Gnosticism and its influence on Christianity

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We need to understand the Gnostics and their influence on early Christianity so we can better understand the verses that are written in opposition to Gnosticism.

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Gnosticism and its influence on Christianity

by Lex Meyer

The term “gnosticism” is derived from the Greek word gnosis, meaning “knowledge”, because secret knowledge was so important to the Gnostics. Gnosticism forced its way into prominence during the first few centuries, and the Apostles and early Christian leaders opposed this heresy. In fact, much of the early Christian writings were focused on addressing the threat of Gnosticism.

It is important for us to understand the Gnostics and their relationship to early Christianity because it will help us to better understand certain New Testament verses that are written in direct opposition to Gnosticism. It is also important to understand this heresy, so that we can identify it’s influence on the modern Church, and so that we can avoid repeating their mistakes.

The Gnostics were a heretical movement based in early Judeo-Christian beliefs, and did not usually refer to themselves as “Gnostics”, but simply thought of themselves as Christians, followers of Jesus, or enlightened ones. Historians and scholars have sought to find its origins but with no consensus. Some suggest Hellenism and Greek thought, while others say it is rooted in Babylonian thought. Jewish gnosticism predates Christianity by hundreds of years, and Judaism was in close contact with Babylonian-Persian and Hellenistic ideas for hundreds of years, which led into Gnostic Jewish beliefs.

The term Gnosticism is used with a variety of meanings and is often used broadly to include Valentinians, Sethians, Marcionites, and followers of Basilides among others. The Early Church father, Irenaeus, who wrote a five volume book on the subject called “Against Heresies”, believed that all heresies were rooted in Gnosticism, and thus any heretic was deemed a Gnostic.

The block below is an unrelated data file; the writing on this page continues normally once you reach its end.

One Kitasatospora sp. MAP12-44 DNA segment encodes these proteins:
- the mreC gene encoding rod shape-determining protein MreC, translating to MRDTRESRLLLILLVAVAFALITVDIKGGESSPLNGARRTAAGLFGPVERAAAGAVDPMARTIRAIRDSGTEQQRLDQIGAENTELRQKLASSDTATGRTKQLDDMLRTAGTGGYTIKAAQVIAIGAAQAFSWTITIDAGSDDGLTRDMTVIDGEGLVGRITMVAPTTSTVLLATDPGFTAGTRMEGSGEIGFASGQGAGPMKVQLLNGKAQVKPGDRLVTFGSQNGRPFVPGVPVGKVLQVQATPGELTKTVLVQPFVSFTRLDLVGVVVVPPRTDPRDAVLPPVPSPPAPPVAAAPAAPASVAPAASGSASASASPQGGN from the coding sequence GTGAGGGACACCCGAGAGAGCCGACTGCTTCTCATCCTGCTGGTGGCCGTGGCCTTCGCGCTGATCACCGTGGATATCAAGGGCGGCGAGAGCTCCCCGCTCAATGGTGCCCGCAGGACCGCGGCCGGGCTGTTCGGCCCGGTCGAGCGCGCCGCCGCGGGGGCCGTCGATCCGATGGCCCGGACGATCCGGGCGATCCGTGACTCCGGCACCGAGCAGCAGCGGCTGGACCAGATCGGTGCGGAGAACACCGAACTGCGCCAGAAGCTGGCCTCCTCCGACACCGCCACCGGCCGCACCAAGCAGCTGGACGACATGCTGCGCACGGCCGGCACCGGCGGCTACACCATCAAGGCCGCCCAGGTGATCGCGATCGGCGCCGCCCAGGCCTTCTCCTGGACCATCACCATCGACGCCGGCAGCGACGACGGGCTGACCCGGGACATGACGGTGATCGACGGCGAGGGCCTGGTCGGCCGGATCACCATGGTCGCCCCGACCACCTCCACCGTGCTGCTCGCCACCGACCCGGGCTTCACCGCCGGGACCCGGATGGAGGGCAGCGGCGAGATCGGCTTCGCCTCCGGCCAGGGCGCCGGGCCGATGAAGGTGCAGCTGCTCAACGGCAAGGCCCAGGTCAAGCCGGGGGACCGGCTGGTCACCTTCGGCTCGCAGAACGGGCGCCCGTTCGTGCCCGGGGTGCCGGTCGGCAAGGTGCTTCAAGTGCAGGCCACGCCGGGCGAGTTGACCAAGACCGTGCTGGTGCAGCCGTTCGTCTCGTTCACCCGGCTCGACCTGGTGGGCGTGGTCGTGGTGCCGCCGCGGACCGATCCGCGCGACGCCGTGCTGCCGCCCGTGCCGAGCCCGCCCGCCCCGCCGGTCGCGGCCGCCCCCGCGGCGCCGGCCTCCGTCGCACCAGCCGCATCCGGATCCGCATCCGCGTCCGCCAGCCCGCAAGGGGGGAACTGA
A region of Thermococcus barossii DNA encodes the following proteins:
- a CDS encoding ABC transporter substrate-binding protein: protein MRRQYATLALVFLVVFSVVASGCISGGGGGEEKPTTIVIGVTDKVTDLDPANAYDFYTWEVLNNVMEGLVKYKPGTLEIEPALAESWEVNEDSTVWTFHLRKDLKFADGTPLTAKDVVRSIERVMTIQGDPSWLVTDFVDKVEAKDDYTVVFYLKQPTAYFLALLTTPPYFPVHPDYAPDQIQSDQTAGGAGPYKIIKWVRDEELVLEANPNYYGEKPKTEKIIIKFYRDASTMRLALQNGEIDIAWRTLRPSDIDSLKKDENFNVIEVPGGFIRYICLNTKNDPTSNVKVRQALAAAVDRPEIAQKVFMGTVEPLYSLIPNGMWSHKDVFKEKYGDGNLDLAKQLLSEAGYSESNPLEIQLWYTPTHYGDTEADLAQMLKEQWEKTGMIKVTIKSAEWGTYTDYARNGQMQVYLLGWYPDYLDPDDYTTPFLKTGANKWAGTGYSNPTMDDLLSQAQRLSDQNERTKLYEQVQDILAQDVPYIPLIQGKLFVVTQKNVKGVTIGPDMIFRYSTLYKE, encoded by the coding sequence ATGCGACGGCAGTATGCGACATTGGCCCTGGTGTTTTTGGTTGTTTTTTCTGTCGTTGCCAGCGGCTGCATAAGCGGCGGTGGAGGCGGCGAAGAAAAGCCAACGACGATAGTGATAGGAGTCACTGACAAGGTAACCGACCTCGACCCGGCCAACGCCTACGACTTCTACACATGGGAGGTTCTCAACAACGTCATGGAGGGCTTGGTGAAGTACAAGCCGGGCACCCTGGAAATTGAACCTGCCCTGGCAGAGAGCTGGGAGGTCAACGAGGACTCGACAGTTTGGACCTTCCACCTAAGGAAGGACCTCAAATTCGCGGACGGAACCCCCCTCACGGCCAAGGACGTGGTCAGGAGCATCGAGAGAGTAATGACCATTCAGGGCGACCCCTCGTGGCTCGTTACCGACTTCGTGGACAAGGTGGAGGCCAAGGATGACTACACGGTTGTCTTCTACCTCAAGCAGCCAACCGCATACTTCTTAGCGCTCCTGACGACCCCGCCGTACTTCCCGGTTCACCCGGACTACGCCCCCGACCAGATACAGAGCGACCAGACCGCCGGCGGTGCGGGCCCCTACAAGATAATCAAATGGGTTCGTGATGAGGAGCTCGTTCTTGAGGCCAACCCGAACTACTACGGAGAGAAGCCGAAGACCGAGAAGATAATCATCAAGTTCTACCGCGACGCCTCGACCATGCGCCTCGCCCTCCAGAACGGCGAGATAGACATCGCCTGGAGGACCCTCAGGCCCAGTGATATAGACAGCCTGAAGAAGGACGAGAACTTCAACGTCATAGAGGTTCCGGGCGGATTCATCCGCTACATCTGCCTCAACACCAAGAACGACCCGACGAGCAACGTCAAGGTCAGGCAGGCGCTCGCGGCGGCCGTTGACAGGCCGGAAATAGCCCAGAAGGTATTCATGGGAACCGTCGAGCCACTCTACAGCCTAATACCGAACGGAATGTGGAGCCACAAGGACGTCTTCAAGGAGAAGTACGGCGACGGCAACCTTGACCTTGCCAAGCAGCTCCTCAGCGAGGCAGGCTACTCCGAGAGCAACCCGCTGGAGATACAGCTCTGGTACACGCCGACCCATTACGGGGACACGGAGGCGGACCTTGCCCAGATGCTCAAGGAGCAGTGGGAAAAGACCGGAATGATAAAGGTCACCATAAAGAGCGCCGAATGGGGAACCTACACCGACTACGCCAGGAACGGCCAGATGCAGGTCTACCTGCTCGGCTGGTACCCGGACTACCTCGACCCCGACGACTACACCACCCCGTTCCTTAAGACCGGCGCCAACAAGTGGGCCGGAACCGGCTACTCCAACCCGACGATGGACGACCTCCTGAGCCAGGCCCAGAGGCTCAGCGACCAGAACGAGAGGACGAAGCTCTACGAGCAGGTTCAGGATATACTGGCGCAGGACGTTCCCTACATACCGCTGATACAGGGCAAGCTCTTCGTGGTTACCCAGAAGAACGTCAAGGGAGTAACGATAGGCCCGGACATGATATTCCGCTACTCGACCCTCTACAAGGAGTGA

Most Gnostics hold to the belief in two deities, one who is perfectly good and the other who is perfectly evil. They taught that the evil god was the creator of the world and all matter, and was also the god of the Jews. In fact, they viewed the serpent in Eden as a good character who tried to help Adam and Eve find knowledge and escape the created world. These christian gnostics believed in Jesus (Yeshua), but taught that He was the son of the good deity, and he was sent to oppose the evil Creator God of the Old Testament.

The Apostle John wrote against the Gnostics when he spoke about the spirit of the antichrist, saying:

“He is antichrist who denies the Father and the Son.” (1John 2:22)

The Gnostics rejected the God of the Old Testament, claiming that Jesus was a different and unrelated God from that of creation (denying the Father and Son). In fact, one of the leading Gnostic teachers, Marcion, taught that Jesus came to rescue mankind from the material world so that we could live eternally in heaven.

Marcion was originally a Christian bishop, but around the year 144 AD, he concluded that the teachings of Jesus were incompatible with the actions of the God in the Old Testament, and developed a dualistic belief system that he used to reconcile the supposed contradictions he saw between the Hebrew Scriptures and the teachings of Jesus and Paul. His beliefs led him to completely reject the Hebrew Scriptures and the God of the Jews, claiming the Creator was a vengeful and violent being. Like many Gnostics, he taught that Jesus did not come in the flesh, but that His incarnation and sufferings were merely appearance only. This was the exact heresy that John was writing about when he said:

“and every spirit that does not confess that Jesus Christ has come in the flesh is not of God. And this is the spirit of the Antichrist, which you have heard was coming, and is now already in the world.” (1John 4:3)

The Gnostics believed that Jesus (Yeshua) was not actually human, and that he did not really die and resurrect. They argued that Jesus was a divine spirit that appeared to men in the shape of a human, but not someone in a true physical body. These Gnostics followed the “spirit of the antichrist” that John was warning about.

John had a disciple named Polycarp who led the Assembly in Smyrna. Polycarp was noted for keeping the true faith, and was regarded as one of the Apostolic Fathers of the second century. According to “the Martyrdom of Polycarp”, he died a martyr, bound and burned at the stake. With that in mind, read what Yeshua had to say to His faithful servant, Polycarp, in the book of Revelation: